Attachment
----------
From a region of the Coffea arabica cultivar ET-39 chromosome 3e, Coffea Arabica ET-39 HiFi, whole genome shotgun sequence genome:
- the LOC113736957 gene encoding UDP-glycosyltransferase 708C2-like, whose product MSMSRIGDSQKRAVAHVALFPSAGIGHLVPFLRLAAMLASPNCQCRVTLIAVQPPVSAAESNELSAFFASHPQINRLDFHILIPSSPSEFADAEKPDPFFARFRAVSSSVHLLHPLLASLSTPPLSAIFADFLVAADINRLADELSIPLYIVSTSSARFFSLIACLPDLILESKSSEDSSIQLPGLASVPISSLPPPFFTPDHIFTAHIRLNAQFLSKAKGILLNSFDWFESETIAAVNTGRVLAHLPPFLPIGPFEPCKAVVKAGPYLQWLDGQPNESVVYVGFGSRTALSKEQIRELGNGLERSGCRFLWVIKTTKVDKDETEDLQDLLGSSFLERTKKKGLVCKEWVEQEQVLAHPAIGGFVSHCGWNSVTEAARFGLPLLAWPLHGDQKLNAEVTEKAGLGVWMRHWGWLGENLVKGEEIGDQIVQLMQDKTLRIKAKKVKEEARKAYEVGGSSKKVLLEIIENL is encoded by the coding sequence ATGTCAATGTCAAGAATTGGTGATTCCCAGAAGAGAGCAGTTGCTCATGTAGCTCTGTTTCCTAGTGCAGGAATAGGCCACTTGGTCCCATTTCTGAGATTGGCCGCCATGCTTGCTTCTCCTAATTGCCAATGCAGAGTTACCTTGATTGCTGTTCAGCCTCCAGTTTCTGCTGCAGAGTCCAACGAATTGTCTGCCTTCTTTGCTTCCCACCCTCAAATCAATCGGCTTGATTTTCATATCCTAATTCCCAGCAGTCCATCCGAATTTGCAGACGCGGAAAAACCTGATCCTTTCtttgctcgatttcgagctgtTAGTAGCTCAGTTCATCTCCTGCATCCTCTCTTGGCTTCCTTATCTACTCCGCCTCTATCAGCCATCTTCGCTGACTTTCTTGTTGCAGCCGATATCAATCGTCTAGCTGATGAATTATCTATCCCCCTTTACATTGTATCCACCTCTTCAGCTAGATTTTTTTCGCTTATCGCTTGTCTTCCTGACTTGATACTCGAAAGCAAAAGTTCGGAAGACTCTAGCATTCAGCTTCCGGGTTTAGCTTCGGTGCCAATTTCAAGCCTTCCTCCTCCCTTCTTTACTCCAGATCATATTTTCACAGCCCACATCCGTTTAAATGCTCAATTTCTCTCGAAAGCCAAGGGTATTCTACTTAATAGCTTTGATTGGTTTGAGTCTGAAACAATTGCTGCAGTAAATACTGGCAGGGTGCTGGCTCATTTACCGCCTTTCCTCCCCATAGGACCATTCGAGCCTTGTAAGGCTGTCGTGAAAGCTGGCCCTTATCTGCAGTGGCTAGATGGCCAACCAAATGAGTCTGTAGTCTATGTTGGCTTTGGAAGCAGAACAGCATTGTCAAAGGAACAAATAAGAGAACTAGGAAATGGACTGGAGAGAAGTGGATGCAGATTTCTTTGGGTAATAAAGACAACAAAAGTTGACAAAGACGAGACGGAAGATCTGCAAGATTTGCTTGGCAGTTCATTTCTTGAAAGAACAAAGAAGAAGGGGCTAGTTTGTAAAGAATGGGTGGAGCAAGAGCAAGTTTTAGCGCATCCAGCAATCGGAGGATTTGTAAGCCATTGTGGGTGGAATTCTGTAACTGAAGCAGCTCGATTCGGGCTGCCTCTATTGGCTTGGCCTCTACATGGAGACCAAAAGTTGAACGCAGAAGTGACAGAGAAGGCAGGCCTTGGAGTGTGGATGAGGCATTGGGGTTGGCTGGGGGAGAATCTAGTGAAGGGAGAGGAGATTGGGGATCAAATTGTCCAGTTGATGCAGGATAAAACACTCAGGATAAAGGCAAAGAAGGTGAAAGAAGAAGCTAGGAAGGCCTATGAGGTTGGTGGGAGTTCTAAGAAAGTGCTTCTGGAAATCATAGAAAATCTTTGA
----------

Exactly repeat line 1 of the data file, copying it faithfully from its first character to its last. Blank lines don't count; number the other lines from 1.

From a region of the Coffea arabica cultivar ET-39 chromosome 3e, Coffea Arabica ET-39 HiFi, whole genome shotgun sequence genome: